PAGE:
And then suddenly every muscle grew strained and rigid. Was there some one in the corridor? Was it some one moving—or was it only fancy? He listened—while he strained his eyes through the darkness. There was no sound; only that abnormal, heavy silence that—yes, he remembered that, too, now—that had clung about him last night like a pall. He could see nothing, hear nothing—but intuitively, bringing a cold dismay, the greater because it was something unknown, intangible, he felt as though eyes were upon him, that even in the darkness he was being watched!
And as he stood there, then, slowly there crept upon Jimmie Dale the sense of peril and disaster. It was not intuition now—it was certainty. He was trapped! It was the part of a fool to imagine that with their devil’s cunning, their cleverness, their ingenuity, he, or any one else, could enter that house unknown to its occupants! Had he made electric contact when he had opened the front door, and rung a signal here, perhaps, upstairs—had he set some system of alarm at work when he had touched that window? What did it matter—the details that had heralded his entrance? He was certain now that his presence in the house was known. Only, why had they left him so long without attack? He shook his head with a quick, impatient movement. That, too, was obvious! He was under observation. Who was he? Why had he come? Was he simply a paltry safe-tapper—or was he one whom they had a real need to fear? And then, too, there might well be another reason. It was far from likely, in fact unreasonable, to imagine that all the men he had seen here the night before were in the house now. Not many of them, if any, would live here, for constant, daily coming and going, even through the garage, could not escape notice; and, of the servants, probably a lesser breed of criminal, some of them, at least, no doubt, were engaged at that moment in watching his own house on Riverside Drive! There was even the possibility that the man posing as Henry LaSalle was, for the time being, here alone.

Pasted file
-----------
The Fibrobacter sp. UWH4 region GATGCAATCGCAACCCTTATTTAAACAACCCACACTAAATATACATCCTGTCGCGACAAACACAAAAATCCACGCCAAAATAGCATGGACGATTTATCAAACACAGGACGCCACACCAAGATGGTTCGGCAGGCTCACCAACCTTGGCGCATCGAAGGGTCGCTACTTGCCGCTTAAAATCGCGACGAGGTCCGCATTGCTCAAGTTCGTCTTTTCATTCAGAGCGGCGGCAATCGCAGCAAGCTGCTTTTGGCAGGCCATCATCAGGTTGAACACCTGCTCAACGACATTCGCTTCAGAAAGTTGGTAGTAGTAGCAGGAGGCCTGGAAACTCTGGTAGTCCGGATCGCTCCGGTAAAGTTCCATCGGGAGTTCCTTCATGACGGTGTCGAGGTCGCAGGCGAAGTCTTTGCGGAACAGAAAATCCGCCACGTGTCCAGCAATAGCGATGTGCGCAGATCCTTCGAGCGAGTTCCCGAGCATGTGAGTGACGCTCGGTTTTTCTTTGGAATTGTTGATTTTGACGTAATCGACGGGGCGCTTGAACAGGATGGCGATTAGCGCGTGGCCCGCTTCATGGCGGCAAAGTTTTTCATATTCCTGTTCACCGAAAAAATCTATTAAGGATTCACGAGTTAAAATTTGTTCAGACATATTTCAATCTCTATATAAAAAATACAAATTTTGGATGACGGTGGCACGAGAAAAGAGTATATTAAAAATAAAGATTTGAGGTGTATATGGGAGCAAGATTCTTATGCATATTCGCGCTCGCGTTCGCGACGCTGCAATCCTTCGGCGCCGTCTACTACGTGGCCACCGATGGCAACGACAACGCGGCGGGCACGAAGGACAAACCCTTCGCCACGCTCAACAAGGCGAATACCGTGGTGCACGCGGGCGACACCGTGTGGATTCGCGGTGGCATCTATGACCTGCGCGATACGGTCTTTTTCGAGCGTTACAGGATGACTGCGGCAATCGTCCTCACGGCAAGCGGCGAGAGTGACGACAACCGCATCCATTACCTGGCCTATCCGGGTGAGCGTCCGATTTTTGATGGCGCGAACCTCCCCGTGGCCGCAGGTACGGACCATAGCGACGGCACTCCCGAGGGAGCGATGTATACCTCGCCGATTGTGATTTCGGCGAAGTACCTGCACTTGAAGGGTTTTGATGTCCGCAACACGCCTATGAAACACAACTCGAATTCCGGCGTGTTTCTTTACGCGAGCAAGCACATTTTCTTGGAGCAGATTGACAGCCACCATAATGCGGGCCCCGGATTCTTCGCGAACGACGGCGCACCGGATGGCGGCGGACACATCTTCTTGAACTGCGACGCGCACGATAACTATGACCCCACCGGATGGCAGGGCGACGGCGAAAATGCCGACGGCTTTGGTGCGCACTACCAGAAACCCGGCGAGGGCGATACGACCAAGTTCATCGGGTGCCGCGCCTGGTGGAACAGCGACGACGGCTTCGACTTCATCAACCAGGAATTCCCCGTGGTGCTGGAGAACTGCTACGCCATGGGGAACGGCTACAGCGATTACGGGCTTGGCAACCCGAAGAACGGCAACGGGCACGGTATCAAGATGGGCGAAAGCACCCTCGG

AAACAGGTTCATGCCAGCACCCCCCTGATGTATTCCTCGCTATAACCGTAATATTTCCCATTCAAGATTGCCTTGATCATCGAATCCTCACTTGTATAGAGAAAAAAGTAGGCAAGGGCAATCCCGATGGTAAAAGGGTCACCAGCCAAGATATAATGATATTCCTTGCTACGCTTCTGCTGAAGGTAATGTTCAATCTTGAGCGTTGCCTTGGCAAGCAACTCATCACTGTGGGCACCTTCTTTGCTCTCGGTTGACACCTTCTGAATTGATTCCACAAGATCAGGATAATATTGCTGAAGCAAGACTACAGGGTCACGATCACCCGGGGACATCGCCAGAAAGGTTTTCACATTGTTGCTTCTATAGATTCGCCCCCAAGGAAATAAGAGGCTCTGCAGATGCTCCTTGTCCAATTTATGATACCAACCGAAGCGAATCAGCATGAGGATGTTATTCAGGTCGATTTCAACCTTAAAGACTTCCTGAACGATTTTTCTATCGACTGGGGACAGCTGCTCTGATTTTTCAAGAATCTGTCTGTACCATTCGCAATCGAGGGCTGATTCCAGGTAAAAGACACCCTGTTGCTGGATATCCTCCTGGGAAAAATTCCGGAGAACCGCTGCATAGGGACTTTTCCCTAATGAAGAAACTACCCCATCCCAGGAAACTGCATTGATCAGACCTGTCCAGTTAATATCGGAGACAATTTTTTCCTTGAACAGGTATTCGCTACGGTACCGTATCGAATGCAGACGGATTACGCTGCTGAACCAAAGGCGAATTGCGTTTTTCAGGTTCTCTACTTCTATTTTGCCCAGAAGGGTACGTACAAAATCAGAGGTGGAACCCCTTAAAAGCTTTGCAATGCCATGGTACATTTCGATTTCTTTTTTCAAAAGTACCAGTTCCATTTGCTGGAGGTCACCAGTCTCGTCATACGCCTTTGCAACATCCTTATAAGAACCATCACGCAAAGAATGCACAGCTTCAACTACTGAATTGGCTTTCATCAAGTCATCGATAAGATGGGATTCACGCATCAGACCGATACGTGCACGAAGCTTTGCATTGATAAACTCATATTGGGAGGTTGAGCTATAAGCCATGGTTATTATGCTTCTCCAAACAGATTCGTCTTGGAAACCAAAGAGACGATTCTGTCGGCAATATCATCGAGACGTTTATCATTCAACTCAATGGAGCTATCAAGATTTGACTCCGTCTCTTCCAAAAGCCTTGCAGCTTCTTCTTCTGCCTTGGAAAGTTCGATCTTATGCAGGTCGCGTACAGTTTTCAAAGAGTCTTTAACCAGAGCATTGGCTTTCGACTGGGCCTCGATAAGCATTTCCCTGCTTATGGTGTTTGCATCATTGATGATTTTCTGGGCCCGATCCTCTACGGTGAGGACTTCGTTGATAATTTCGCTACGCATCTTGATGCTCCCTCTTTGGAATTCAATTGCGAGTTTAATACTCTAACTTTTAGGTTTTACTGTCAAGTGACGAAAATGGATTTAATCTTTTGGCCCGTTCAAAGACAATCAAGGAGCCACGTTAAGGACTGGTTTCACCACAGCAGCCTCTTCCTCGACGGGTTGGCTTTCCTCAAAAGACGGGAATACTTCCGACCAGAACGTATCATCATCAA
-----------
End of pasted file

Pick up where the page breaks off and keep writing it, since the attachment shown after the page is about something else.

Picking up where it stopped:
He shook his head again. He could hardly hope for that—he had no right to hope for anything more now than a struggle, with an inevitably fatal ending to himself, but one in which at least he could sell his life as dearly as possible, one in which, perhaps, he might pay the Tocsin’s score with the man he had come to find! If he could do that—well, after all, the price was not too great!
There were no tremours of the muscles now. It was Jimmie Dale, the Gray Seal, every faculty alert, tense, keyed up to its highest efficiency; the brain cool, keen, and active—fighting for his life. The front door through which he had entered was an impossibility; but there was the window in the library that he had opened—if they would let him get that far! That was as good a chance as any. If he made an effort to find, say, a way to the flat above and chanced some means of escape there, it would in no wise obviate an attack upon him, and he would only be under the added disadvantage of unfamiliar surroundings.